# Abelian groups related to $(\mathbb{Z}/p\mathbb{Z})^*$, with order close to $p$ — analogous to elliptic curve groups, but simpler

I'm looking for a construction of a group $H$ that is "a sister" to $(\mathbb{Z}/p\mathbb{Z})^*$, in the following rough sense:

1. Each element of $H$ can be represented by one or a few elements of $\mathbb{Z}/p\mathbb{Z}$ (possibly together with some auxiliary information), and $H$'s group operations (multiplication, inverse, pick a random element of $H$) can be computed using a few field operations from $\mathbb{Z}/p\mathbb{Z}^*$. Computing the group operations in $H$ should not require knowledge of $p$ directly, merely the ability to work in $\mathbb{Z}/p\mathbb{Z}$.

2. $H$ is an abelian group whose order is close to $p$, or not too much larger than $P$.

3. $H$ is elementary and can be described relatively simply. (It should not need fancy machinery or a huge buildup.)

Here $p$ is a prime.

Maybe this is easier to explain with a few examples:

• $(\mathbb{Z}/p\mathbb{Z})^*$ satisfies all these requirements. Obviously, you can compute group operations directly. Its order is $p-1$, and it is simple to explain.

• An elliptic curve $H=\mathbb{E}(\mathbb{Z}/p\mathbb{Z})$ defined by some equation $y^2 = x^3 + ax + b$ (all modulo $p$) is another example. Each element of $H$ can be represented as a pair of elements of $\mathbb{Z}/p\mathbb{Z}$. The group law can be computed using a few operations on $\mathbb{Z}/p\mathbb{Z}$. The group order is a number near $p$. Unfortunately, this is not elementary: it requires a bunch of setup to learn about elliptic curves.

• I think there might be another group $H$ based upon Lucas sequences, defined by $V_0=2$, $V_1=A$, $V_j=AV_{j-1} - V{j-2}$ (all taken modulo $p$) and where $A$ is chosen so that the Jacobi symbol $(A^2-4/p)$ is $-1$. An element of $H$ is a value in the Lucas sequence. We have the relation $V_{2n} = V_n^2 - 2$, so then I think it might be possible to define the group operation of $H$ so that $h^2$ can be computed from $h$ in the way that $V_{2n}$ can be computed from $V_n$ (the one thing I don't know is how to define the multiplication operation). I have a suspicion this might lead to a group of order $p+1$, but I'm not sure. This is not super-elementary, though, and I'm not sure whether it is possible to fill in the details to make this work -- maybe you can fix this idea up.

Does anyone know of any other examples for sister groups $H$? (Preferably ones where the group order is something other than $p-1$, as I already know an examples for that.)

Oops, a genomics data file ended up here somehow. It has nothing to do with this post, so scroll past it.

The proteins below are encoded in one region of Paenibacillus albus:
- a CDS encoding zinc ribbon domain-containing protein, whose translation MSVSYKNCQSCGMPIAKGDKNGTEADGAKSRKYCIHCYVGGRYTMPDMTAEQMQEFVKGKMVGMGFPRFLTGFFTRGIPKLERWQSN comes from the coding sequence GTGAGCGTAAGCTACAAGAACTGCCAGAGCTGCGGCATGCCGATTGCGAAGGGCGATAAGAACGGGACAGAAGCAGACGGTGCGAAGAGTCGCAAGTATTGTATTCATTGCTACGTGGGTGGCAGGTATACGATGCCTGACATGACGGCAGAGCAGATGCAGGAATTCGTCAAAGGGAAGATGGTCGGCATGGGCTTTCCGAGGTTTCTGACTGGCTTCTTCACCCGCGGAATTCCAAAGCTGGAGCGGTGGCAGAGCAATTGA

[Motivation: each group $H$ has a chance of leading to a factoring method. For instance, the first example leads to the $p-1$ factoring algorithm, while the second example leads to the elliptic curve (ECM) factoring algorithm. I was hoping to find some simpler, more elementary examples than elliptic curves as a way of introducing the conceptual idea behind the ECM factoring algorithm, without requiring to explain all of the machinery behind the theory of elliptic curves. Thus my request for a group $H$ that requires less mathematical background to understand.]

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Don't forget the additive group $\mathbb{Z} / p \mathbb{Z}$! Your example, if you're describing Williams' $p+1$ correctly, corresponds to the subgroup of $\mathbb{F}_{p^2}^*$ of order $p+1$. – Hurkyl Jan 25 '13 at 17:50
I have the feeling that your proposed example $H$ can be realised as the subgroup in $GL_2(\mathbb{F}_p)$ generated by a single element. Its entries would correspond to Lucas numbers, and it corresponds to the subgroup as in Hurkyl's comment. So you could try looking at small Abelian subgroups of $GL_n(\mathbb{F}_p)$. – Tib Jan 26 '13 at 18:02

## 1 Answer

There is a rather general theorem saying that affine algebraic groups over the finite field with $p$ elements are all built from groups of orders $p-1$, $p$ or $p+1$. The case of order $p-1$ is the classical residue class group, that of order $p$ the additive group, and that of order $p+1$ a group constructed from finite fields with $p^2$ elements, Lucase sequences, or conics. These lecture notes, for example, explain how to factor integers with the unit circle.

If you want groups different from that, you have to consider projective algebraic groups, that is, abelian varieties, the simplest case of which are given by elliptic curves.

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